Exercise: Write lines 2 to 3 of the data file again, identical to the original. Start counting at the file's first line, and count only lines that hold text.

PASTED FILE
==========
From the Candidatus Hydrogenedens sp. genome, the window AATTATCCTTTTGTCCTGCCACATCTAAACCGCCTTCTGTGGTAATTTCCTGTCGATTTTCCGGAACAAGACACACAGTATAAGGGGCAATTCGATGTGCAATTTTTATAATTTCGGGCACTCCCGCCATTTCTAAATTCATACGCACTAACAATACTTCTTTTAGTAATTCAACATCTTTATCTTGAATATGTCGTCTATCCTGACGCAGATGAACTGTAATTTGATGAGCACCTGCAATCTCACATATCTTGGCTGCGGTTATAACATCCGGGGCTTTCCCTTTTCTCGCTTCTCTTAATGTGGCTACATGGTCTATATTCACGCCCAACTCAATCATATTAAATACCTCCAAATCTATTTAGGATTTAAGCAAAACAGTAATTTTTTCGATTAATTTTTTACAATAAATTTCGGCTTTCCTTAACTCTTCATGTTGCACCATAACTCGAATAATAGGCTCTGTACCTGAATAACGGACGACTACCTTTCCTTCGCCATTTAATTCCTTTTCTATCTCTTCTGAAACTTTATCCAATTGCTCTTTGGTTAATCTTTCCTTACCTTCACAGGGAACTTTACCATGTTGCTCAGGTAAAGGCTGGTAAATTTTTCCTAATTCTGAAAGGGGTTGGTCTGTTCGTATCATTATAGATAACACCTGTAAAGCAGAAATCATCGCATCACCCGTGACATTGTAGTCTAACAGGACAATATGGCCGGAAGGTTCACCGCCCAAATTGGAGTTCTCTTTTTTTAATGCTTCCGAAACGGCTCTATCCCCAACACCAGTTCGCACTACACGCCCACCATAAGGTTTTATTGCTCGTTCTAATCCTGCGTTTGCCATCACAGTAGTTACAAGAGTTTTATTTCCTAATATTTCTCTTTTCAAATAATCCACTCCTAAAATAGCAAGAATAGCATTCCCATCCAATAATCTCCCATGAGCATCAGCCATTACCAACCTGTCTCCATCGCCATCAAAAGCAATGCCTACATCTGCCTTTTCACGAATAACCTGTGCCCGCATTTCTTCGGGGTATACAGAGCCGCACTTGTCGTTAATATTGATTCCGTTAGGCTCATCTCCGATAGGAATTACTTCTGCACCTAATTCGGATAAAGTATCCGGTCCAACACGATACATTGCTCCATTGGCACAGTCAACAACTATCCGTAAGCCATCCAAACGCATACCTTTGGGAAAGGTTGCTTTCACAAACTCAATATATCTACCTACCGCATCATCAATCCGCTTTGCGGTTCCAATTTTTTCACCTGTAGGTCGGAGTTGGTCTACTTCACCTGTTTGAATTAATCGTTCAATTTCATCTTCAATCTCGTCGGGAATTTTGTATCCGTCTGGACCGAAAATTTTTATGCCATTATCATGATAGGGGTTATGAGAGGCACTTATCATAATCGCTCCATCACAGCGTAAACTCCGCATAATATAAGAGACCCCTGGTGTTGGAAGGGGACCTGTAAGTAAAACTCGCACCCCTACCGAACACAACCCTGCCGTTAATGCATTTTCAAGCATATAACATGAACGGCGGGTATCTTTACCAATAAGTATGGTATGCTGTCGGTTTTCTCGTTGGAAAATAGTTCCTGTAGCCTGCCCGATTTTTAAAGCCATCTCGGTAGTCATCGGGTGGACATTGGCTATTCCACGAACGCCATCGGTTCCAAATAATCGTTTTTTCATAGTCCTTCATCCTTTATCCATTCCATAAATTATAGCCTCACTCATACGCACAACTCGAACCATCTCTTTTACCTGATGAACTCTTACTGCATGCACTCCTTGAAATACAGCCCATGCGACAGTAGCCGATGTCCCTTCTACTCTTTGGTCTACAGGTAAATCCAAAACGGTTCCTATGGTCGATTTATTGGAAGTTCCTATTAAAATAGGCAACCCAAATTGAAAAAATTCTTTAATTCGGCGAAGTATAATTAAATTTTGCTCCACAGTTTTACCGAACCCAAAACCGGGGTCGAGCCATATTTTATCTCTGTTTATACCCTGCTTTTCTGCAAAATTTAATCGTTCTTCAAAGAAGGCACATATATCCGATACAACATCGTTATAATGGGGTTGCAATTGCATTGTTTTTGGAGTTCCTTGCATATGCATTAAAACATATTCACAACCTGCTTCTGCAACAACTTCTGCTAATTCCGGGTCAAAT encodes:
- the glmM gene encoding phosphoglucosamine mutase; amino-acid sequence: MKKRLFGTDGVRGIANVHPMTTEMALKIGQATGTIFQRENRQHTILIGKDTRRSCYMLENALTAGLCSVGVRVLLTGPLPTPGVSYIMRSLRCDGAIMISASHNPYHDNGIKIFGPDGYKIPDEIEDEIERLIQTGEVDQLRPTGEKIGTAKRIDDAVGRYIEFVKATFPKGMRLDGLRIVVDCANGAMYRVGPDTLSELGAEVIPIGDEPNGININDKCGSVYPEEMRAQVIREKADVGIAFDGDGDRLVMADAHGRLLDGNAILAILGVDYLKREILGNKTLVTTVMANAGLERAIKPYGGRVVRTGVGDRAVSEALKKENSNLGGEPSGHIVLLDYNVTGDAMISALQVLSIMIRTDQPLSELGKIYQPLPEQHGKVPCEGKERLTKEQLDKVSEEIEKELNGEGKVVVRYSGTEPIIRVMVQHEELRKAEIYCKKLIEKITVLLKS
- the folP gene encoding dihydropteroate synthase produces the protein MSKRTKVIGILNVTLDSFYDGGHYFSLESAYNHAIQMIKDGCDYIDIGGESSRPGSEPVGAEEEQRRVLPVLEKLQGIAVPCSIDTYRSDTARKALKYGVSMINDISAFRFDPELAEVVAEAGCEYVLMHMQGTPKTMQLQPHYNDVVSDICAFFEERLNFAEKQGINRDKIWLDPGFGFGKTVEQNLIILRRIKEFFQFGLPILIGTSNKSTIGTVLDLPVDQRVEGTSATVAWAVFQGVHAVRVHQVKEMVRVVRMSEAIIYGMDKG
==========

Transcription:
- the glmM gene encoding phosphoglucosamine mutase; amino-acid sequence: MKKRLFGTDGVRGIANVHPMTTEMALKIGQATGTIFQRENRQHTILIGKDTRRSCYMLENALTAGLCSVGVRVLLTGPLPTPGVSYIMRSLRCDGAIMISASHNPYHDNGIKIFGPDGYKIPDEIEDEIERLIQTGEVDQLRPTGEKIGTAKRIDDAVGRYIEFVKATFPKGMRLDGLRIVVDCANGAMYRVGPDTLSELGAEVIPIGDEPNGININDKCGSVYPEEMRAQVIREKADVGIAFDGDGDRLVMADAHGRLLDGNAILAILGVDYLKREILGNKTLVTTVMANAGLERAIKPYGGRVVRTGVGDRAVSEALKKENSNLGGEPSGHIVLLDYNVTGDAMISALQVLSIMIRTDQPLSELGKIYQPLPEQHGKVPCEGKERLTKEQLDKVSEEIEKELNGEGKVVVRYSGTEPIIRVMVQHEELRKAEIYCKKLIEKITVLLKS
- the folP gene encoding dihydropteroate synthase produces the protein MSKRTKVIGILNVTLDSFYDGGHYFSLESAYNHAIQMIKDGCDYIDIGGESSRPGSEPVGAEEEQRRVLPVLEKLQGIAVPCSIDTYRSDTARKALKYGVSMINDISAFRFDPELAEVVAEAGCEYVLMHMQGTPKTMQLQPHYNDVVSDICAFFEERLNFAEKQGINRDKIWLDPGFGFGKTVEQNLIILRRIKEFFQFGLPILIGTSNKSTIGTVLDLPVDQRVEGTSATVAWAVFQGVHAVRVHQVKEMVRVVRMSEAIIYGMDKG